Wealth Advisor - on the wrong track!
November 25th, 2008Last Friday I was stunned and pretty hot about a blog posting made by Sean Stannard-Stockton - a principal at a wealth management firm in California. His post had to do with trying to get foundation bloggers to mix it up and start disagreeing with each other on issues relating to the field of philanthropy. He was not keen on those who blogged from the foundation world to comment only on their foundations. Well - frankly this is one way on how we demonstrate our transparency for heaven's sake! I "tweeted" a bit on this on Twitter but was still pretty much excited because we had dedicated our new building that afternoon and was tired and had no energy to write a blog entry.
Well today - Sean's most recent article in the Financial Times changed all that! While I hesitate to want to even refer to his article - and this is to his blog - to give him the spotlight, I have to so readers can see what he wrote.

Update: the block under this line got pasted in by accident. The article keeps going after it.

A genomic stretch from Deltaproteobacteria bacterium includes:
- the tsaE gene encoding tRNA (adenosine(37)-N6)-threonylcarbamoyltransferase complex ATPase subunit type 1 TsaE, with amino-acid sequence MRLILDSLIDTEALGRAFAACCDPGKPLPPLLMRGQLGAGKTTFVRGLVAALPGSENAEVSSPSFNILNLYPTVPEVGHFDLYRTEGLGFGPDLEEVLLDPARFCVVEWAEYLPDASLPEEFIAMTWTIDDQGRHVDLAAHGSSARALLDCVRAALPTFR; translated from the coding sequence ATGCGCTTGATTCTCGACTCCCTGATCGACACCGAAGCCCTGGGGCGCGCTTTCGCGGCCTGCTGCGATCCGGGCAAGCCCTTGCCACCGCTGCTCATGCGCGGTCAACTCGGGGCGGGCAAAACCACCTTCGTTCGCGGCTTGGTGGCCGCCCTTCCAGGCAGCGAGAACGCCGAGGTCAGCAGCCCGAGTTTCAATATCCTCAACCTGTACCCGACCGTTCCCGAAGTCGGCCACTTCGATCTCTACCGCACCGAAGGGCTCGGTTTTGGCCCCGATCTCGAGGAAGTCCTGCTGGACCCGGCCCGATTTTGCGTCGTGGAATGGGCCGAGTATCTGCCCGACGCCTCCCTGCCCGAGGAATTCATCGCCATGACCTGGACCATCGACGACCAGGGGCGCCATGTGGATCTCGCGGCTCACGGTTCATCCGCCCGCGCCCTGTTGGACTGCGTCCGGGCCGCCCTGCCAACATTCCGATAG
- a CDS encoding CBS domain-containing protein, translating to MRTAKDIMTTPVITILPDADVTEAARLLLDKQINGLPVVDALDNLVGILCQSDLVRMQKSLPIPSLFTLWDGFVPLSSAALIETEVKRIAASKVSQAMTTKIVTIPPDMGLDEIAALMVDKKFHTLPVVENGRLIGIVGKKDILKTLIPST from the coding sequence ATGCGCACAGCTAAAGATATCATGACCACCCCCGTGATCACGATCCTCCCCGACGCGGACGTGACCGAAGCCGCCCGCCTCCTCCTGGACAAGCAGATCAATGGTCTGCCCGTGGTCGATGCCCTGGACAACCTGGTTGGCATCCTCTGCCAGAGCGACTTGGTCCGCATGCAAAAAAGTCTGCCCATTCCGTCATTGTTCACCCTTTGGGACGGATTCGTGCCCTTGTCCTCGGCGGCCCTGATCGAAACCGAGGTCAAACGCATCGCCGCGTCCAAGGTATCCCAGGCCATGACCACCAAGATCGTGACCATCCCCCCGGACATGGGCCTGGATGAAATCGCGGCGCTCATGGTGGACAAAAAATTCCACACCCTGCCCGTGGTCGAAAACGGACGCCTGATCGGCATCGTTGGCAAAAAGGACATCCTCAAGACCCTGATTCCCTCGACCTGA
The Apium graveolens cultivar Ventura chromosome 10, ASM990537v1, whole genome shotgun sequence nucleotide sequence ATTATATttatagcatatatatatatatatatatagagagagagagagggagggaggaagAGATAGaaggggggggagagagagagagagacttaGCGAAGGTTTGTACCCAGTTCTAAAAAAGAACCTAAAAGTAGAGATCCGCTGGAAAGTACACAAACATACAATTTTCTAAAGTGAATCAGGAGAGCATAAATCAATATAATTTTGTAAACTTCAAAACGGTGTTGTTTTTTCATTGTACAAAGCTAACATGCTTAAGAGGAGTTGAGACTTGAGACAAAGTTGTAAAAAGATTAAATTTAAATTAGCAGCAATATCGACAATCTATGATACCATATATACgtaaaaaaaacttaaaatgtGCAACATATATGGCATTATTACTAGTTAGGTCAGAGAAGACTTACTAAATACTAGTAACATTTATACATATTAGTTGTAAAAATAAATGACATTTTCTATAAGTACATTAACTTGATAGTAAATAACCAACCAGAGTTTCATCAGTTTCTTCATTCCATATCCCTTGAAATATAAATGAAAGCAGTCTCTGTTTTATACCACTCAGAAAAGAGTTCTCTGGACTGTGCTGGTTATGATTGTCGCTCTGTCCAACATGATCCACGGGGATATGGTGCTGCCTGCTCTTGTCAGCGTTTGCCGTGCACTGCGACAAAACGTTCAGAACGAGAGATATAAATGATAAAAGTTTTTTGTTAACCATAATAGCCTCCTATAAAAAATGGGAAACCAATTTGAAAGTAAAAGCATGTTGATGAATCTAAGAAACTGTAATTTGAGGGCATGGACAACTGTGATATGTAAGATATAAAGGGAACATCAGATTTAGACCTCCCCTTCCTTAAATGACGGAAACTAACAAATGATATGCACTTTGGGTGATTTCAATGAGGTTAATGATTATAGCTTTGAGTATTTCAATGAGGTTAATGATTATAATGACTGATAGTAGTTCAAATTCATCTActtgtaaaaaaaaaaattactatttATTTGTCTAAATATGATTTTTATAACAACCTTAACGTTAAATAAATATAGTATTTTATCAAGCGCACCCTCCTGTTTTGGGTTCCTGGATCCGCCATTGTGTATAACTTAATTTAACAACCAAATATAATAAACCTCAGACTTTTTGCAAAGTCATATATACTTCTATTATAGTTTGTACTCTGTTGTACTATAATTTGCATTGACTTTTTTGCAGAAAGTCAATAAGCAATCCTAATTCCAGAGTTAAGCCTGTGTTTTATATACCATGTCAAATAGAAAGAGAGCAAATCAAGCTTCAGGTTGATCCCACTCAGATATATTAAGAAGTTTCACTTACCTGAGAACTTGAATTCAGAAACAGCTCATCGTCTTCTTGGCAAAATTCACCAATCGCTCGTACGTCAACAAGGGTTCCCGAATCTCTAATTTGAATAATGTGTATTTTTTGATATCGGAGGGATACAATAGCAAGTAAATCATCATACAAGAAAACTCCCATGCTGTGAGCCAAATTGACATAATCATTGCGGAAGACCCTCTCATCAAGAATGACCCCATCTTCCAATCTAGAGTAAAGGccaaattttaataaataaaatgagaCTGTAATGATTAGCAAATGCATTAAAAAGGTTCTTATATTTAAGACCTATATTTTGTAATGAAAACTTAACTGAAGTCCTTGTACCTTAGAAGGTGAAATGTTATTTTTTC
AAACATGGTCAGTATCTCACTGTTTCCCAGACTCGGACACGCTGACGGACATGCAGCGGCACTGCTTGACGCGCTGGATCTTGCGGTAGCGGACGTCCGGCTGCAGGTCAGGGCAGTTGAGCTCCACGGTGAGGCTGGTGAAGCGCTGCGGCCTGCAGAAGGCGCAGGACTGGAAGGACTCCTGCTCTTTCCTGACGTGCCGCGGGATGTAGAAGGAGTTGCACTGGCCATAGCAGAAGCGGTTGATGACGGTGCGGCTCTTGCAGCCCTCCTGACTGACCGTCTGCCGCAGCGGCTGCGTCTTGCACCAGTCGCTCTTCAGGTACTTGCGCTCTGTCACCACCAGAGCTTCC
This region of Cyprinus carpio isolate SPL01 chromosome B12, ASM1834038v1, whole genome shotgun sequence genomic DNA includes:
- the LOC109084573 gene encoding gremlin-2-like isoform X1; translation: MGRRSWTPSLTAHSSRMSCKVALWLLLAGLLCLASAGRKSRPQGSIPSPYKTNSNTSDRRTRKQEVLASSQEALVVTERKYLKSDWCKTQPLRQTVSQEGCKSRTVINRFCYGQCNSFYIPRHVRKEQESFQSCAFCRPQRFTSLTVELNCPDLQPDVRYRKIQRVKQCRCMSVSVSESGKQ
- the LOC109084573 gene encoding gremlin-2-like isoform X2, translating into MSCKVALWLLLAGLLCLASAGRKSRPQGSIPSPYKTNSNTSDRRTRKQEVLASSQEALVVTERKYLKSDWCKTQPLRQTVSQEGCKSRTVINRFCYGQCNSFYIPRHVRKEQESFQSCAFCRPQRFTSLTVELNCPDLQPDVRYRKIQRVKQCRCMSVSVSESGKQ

Sean is out of touch with reality and here is the comment I left on his blog site:
Sean! You obviously discounted my comments I made to you during our phone interview a few weeks ago. Community foundations are working with donor advisors and their grant making NOT as aggregators of their money. What a blanket statement with nothing to back it up! Lucy and Katherine's research came out three years ago - started at least two years prior to that and their warnings were heeded. I sure would like to know how you can generalize about community foundations across this country when you are still stuck on the warning that Lucy and Katherine made - and we took it seriously! Regardless of how many words you are limited to in terms of your columns in the Financial Times, you made some assumptions based on old information or information you thought was real but is not. Tremendous disservice. I'm disappointed. Diana Sieger
Essentially when I spoke with Sean a few weeks ago, his mind was already made up and he was obviously on a bent where he thought community foundations should outsource their transactional business part of donor advised funds to Fidelity or others so we could "pay more attention to" providing community knowledge and advising to our donors. Rather like saying, "don't worry your pretty little heads" about all that business stuff. He never has run a community foundation - hasn't a clue!